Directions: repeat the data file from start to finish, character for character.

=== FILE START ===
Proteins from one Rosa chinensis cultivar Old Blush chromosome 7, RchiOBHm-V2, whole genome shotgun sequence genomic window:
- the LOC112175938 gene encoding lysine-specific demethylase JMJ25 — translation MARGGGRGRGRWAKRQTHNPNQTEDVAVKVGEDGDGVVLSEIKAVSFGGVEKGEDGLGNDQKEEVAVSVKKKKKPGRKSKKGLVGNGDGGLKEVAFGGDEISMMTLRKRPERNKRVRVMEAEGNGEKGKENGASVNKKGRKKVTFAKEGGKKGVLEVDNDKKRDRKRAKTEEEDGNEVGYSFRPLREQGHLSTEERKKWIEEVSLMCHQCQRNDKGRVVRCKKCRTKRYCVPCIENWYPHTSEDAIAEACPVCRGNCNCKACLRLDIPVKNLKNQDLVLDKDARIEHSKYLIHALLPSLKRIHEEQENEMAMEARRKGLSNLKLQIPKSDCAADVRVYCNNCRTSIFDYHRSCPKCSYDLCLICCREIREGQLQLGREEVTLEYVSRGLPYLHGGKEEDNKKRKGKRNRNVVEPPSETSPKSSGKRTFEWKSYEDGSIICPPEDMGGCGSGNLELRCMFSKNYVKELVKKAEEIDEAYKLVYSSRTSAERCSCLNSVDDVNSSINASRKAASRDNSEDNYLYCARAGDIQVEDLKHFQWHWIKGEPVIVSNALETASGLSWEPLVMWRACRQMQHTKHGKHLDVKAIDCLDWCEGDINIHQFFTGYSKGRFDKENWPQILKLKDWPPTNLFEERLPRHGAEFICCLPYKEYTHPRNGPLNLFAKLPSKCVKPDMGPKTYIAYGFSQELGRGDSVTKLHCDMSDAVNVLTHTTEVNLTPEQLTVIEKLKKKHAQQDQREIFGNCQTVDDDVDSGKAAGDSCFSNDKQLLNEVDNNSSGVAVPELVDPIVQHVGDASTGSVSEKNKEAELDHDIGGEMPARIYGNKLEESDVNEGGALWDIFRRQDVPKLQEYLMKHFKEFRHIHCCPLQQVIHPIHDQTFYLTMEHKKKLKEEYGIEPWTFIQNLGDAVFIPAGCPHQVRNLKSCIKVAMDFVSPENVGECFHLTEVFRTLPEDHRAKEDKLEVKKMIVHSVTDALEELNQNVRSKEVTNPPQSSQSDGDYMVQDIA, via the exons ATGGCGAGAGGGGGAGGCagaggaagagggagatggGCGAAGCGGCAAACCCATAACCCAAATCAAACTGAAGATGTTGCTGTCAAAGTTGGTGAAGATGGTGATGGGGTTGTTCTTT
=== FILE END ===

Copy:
Proteins from one Rosa chinensis cultivar Old Blush chromosome 7, RchiOBHm-V2, whole genome shotgun sequence genomic window:
- the LOC112175938 gene encoding lysine-specific demethylase JMJ25 — translation MARGGGRGRGRWAKRQTHNPNQTEDVAVKVGEDGDGVVLSEIKAVSFGGVEKGEDGLGNDQKEEVAVSVKKKKKPGRKSKKGLVGNGDGGLKEVAFGGDEISMMTLRKRPERNKRVRVMEAEGNGEKGKENGASVNKKGRKKVTFAKEGGKKGVLEVDNDKKRDRKRAKTEEEDGNEVGYSFRPLREQGHLSTEERKKWIEEVSLMCHQCQRNDKGRVVRCKKCRTKRYCVPCIENWYPHTSEDAIAEACPVCRGNCNCKACLRLDIPVKNLKNQDLVLDKDARIEHSKYLIHALLPSLKRIHEEQENEMAMEARRKGLSNLKLQIPKSDCAADVRVYCNNCRTSIFDYHRSCPKCSYDLCLICCREIREGQLQLGREEVTLEYVSRGLPYLHGGKEEDNKKRKGKRNRNVVEPPSETSPKSSGKRTFEWKSYEDGSIICPPEDMGGCGSGNLELRCMFSKNYVKELVKKAEEIDEAYKLVYSSRTSAERCSCLNSVDDVNSSINASRKAASRDNSEDNYLYCARAGDIQVEDLKHFQWHWIKGEPVIVSNALETASGLSWEPLVMWRACRQMQHTKHGKHLDVKAIDCLDWCEGDINIHQFFTGYSKGRFDKENWPQILKLKDWPPTNLFEERLPRHGAEFICCLPYKEYTHPRNGPLNLFAKLPSKCVKPDMGPKTYIAYGFSQELGRGDSVTKLHCDMSDAVNVLTHTTEVNLTPEQLTVIEKLKKKHAQQDQREIFGNCQTVDDDVDSGKAAGDSCFSNDKQLLNEVDNNSSGVAVPELVDPIVQHVGDASTGSVSEKNKEAELDHDIGGEMPARIYGNKLEESDVNEGGALWDIFRRQDVPKLQEYLMKHFKEFRHIHCCPLQQVIHPIHDQTFYLTMEHKKKLKEEYGIEPWTFIQNLGDAVFIPAGCPHQVRNLKSCIKVAMDFVSPENVGECFHLTEVFRTLPEDHRAKEDKLEVKKMIVHSVTDALEELNQNVRSKEVTNPPQSSQSDGDYMVQDIA, via the exons ATGGCGAGAGGGGGAGGCagaggaagagggagatggGCGAAGCGGCAAACCCATAACCCAAATCAAACTGAAGATGTTGCTGTCAAAGTTGGTGAAGATGGTGATGGGGTTGTTCTTT